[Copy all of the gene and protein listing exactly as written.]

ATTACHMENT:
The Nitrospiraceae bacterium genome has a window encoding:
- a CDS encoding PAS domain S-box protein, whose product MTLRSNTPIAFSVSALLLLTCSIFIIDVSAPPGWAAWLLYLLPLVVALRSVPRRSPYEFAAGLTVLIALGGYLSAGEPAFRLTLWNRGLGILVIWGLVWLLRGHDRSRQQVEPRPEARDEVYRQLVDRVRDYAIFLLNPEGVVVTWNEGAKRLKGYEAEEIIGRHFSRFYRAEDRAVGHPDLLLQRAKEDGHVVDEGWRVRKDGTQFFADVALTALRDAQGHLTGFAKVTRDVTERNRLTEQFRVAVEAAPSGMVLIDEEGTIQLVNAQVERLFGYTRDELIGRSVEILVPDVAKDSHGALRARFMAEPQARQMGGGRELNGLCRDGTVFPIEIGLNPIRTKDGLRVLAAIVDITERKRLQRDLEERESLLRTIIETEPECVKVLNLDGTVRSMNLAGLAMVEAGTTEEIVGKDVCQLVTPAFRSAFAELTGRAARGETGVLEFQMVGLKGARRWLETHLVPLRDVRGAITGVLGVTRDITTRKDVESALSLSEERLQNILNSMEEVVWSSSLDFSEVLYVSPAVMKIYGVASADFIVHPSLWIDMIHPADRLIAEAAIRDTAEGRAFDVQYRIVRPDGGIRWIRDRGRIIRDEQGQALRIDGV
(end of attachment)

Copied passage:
The Nitrospiraceae bacterium genome has a window encoding:
- a CDS encoding PAS domain S-box protein, whose product MTLRSNTPIAFSVSALLLLTCSIFIIDVSAPPGWAAWLLYLLPLVVALRSVPRRSPYEFAAGLTVLIALGGYLSAGEPAFRLTLWNRGLGILVIWGLVWLLRGHDRSRQQVEPRPEARDEVYRQLVDRVRDYAIFLLNPEGVVVTWNEGAKRLKGYEAEEIIGRHFSRFYRAEDRAVGHPDLLLQRAKEDGHVVDEGWRVRKDGTQFFADVALTALRDAQGHLTGFAKVTRDVTERNRLTEQFRVAVEAAPSGMVLIDEEGTIQLVNAQVERLFGYTRDELIGRSVEILVPDVAKDSHGALRARFMAEPQARQMGGGRELNGLCRDGTVFPIEIGLNPIRTKDGLRVLAAIVDITERKRLQRDLEERESLLRTIIETEPECVKVLNLDGTVRSMNLAGLAMVEAGTTEEIVGKDVCQLVTPAFRSAFAELTGRAARGETGVLEFQMVGLKGARRWLETHLVPLRDVRGAITGVLGVTRDITTRKDVESALSLSEERLQNILNSMEEVVWSSSLDFSEVLYVSPAVMKIYGVASADFIVHPSLWIDMIHPADRLIAEAAIRDTAEGRAFDVQYRIVRPDGGIRWIRDRGRIIRDEQGQALRIDGV